I want to make some final comments on this series as well. As DAM is morphing beyond databases and encompasses data and application security, what we ultimately call this/these new products is still up for debate. Unlike antivirus, which is a single-use tool, DAM is spreading across organizations for multiple applications and use cases. The commonality between the models discussed in this series is DAM is the cornerstone, and each model possesses and architecture capable of extending well beyond databases. The existing architecture readily accepts new capabilities (file activity monitoring is an example) and can handle a much broader array of security, compliance, and operations challenges than the original platform focus. It will be exciting to watch as customer choose which best fits their needs.

Adrian Lane is an analyst/CTO with Securosis LLC, an independent security consulting practice. Special to Dark Reading. Adrian Lane is a Security Strategist and brings over 25 years of industry experience to the Securosis team, much of it at the executive level. Adrian specializes in database security, data security, and secure software development. With experience at Ingres, Oracle, and ... View Full Bio

Comment  | 
Print  | 
More Insights
Comments
Newest First  |  Oldest First  |  Threaded View
7 Tips for Infosec Pros Considering A Lateral Career Move
Kelly Sheridan, Staff Editor, Dark Reading,  1/21/2020
For Mismanaged SOCs, The Price Is Not Right
Kelly Sheridan, Staff Editor, Dark Reading,  1/22/2020
Register for Dark Reading Newsletters
White Papers
Video
Cartoon Contest
Current Issue
IT 2020: A Look Ahead
Are you ready for the critical changes that will occur in 2020? We've compiled editor insights from the best of our network (Dark Reading, Data Center Knowledge, InformationWeek, ITPro Today and Network Computing) to deliver to you a look at the trends, technologies, and threats that are emerging in the coming year. Download it today!
Flash Poll
How Enterprises are Attacking the Cybersecurity Problem
How Enterprises are Attacking the Cybersecurity Problem
Organizations have invested in a sweeping array of security technologies to address challenges associated with the growing number of cybersecurity attacks. However, the complexity involved in managing these technologies is emerging as a major problem. Read this report to find out what your peers biggest security challenges are and the technologies they are using to address them.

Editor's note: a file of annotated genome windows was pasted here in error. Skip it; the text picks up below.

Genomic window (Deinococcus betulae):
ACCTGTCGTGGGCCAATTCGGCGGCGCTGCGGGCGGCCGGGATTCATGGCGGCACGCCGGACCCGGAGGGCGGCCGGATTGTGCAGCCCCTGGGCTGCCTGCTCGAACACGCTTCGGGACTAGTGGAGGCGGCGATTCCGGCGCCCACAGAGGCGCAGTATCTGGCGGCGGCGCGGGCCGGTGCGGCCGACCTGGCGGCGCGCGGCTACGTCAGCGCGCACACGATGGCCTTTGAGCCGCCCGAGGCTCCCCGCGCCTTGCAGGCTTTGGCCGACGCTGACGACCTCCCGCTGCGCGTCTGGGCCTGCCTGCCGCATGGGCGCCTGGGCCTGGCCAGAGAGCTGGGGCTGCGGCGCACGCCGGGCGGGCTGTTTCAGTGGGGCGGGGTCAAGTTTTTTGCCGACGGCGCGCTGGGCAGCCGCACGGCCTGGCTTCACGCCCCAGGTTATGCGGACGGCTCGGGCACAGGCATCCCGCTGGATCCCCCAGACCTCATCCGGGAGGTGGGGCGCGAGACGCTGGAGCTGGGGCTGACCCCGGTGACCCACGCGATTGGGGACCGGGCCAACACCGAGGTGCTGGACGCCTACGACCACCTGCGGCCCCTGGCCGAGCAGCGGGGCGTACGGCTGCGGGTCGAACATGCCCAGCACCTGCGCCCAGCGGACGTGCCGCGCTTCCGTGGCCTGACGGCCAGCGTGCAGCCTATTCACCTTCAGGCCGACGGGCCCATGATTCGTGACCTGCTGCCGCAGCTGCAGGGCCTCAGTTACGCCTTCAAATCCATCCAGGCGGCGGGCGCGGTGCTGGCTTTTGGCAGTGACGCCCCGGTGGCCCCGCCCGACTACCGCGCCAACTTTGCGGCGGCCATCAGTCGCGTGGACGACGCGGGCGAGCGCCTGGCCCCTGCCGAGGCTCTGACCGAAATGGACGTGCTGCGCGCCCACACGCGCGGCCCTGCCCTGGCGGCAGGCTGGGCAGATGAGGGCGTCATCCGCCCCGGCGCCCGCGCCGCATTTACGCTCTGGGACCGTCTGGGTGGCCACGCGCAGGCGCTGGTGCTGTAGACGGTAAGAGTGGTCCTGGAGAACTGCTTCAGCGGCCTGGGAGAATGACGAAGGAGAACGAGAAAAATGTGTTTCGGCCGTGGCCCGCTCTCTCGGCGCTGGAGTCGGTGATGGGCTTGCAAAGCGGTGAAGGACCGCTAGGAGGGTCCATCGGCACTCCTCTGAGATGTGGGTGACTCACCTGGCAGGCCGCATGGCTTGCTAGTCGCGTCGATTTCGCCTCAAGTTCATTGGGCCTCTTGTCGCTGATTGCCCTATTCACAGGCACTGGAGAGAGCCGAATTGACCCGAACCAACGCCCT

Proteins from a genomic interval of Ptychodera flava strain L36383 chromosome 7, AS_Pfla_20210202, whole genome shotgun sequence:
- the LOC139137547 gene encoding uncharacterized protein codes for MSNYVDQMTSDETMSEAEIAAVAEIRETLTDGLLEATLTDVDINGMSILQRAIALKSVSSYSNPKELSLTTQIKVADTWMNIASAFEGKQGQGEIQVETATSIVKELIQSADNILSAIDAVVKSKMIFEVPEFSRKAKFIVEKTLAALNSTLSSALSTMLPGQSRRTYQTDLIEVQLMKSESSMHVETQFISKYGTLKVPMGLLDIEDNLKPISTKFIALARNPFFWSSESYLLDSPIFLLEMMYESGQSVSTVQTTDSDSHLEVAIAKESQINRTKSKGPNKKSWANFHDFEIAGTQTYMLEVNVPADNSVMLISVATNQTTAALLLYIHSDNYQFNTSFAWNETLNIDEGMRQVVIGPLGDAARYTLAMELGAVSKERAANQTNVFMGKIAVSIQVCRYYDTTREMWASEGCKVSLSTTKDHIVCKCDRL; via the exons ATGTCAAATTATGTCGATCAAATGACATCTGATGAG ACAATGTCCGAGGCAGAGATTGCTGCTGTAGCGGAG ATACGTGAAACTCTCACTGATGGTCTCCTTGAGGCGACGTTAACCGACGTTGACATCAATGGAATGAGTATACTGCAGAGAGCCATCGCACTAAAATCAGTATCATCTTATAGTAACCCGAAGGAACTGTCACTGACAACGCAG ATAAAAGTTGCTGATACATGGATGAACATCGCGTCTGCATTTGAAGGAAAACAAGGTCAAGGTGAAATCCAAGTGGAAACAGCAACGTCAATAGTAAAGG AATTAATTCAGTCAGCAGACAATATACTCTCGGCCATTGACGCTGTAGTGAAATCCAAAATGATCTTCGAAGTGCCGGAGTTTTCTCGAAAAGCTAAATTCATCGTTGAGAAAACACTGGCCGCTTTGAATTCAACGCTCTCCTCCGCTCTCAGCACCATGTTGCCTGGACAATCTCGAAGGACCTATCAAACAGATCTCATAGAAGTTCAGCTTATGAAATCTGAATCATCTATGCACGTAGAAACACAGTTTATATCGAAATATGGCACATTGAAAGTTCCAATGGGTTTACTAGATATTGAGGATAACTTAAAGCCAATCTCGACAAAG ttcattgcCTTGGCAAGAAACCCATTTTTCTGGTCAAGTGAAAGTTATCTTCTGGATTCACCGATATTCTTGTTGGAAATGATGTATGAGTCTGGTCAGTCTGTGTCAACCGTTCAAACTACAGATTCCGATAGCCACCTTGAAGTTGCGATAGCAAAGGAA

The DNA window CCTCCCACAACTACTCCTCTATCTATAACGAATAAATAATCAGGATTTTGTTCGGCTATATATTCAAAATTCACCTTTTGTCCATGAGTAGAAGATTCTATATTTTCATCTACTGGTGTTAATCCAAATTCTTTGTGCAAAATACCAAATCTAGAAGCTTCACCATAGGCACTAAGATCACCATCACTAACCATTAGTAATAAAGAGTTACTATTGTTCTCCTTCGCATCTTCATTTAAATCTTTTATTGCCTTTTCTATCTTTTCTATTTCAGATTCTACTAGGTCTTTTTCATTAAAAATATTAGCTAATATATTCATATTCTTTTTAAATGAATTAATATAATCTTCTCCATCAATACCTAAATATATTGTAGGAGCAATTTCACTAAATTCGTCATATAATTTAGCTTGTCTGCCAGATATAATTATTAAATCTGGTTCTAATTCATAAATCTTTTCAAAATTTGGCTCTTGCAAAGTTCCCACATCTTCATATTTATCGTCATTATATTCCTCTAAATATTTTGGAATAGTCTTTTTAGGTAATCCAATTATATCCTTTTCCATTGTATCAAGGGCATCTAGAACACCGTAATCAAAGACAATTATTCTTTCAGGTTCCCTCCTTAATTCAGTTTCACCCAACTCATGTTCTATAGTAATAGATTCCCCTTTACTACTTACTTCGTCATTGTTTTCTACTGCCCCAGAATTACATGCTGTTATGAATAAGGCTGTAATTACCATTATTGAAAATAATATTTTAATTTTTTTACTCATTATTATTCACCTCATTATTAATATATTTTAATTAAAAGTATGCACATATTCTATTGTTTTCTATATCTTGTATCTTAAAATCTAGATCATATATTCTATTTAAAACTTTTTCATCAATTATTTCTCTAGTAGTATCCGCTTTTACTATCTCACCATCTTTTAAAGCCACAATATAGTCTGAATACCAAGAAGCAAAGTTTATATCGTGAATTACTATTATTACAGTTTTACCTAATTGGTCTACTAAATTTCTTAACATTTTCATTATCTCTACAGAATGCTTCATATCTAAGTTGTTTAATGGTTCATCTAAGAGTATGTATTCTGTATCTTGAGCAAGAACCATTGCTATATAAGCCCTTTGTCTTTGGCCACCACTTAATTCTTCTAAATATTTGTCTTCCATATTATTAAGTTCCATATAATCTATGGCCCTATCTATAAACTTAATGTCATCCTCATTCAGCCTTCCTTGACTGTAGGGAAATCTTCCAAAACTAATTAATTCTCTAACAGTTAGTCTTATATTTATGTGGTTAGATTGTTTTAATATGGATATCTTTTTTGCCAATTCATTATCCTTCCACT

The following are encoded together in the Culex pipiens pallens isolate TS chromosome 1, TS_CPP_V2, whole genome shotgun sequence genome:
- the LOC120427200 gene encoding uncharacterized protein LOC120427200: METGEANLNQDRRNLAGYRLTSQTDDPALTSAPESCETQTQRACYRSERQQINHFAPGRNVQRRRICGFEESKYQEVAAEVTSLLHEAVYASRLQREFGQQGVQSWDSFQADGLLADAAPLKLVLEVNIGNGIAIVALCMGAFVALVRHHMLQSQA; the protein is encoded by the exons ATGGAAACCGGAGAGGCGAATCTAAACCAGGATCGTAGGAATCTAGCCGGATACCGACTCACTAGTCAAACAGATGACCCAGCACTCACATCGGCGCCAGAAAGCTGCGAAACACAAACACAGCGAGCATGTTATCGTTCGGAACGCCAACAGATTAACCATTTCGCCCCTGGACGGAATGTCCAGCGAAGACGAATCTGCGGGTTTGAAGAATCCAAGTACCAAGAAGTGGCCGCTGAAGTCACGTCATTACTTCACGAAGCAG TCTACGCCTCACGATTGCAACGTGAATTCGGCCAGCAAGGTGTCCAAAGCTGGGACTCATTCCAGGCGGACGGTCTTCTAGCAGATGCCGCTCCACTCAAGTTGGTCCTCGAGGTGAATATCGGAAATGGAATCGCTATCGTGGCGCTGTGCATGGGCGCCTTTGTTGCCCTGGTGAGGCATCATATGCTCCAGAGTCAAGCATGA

Twitter Feed
Dark Reading - Bug Report
Bug Report
Enterprise Vulnerabilities
From DHS/US-CERT's National Vulnerability Database
CVE-2015-3154
PUBLISHED: 2020-01-27
CRLF injection vulnerability in Zend\Mail (Zend_Mail) in Zend Framework before 1.12.12, 2.x before 2.3.8, and 2.4.x before 2.4.1 allows remote attackers to inject arbitrary HTTP headers and conduct HTTP response splitting attacks via CRLF sequences in the header of an email.
CVE-2019-17190
PUBLISHED: 2020-01-27
A Local Privilege Escalation issue was discovered in Avast Secure Browser 76.0.1659.101. The vulnerability is due to an insecure ACL set by the AvastBrowserUpdate.exe (which is running as NT AUTHORITY\SYSTEM) when AvastSecureBrowser.exe checks for new updates. When the update check is triggered, the...
CVE-2014-8161
PUBLISHED: 2020-01-27
PostgreSQL before 9.0.19, 9.1.x before 9.1.15, 9.2.x before 9.2.10, 9.3.x before 9.3.6, and 9.4.x before 9.4.1 allows remote authenticated users to obtain sensitive column values by triggering constraint violation and then reading the error message.
CVE-2014-9481
PUBLISHED: 2020-01-27
The Scribunto extension for MediaWiki allows remote attackers to obtain the rollback token and possibly other sensitive information via a crafted module, related to unstripping special page HTML.
CVE-2015-0241
PUBLISHED: 2020-01-27
The to_char function in PostgreSQL before 9.0.19, 9.1.x before 9.1.15, 9.2.x before 9.2.10, 9.3.x before 9.3.6, and 9.4.x before 9.4.1 allows remote authenticated users to cause a denial of service (crash) or possibly execute arbitrary code via a (1) large number of digits when processing a numeric ...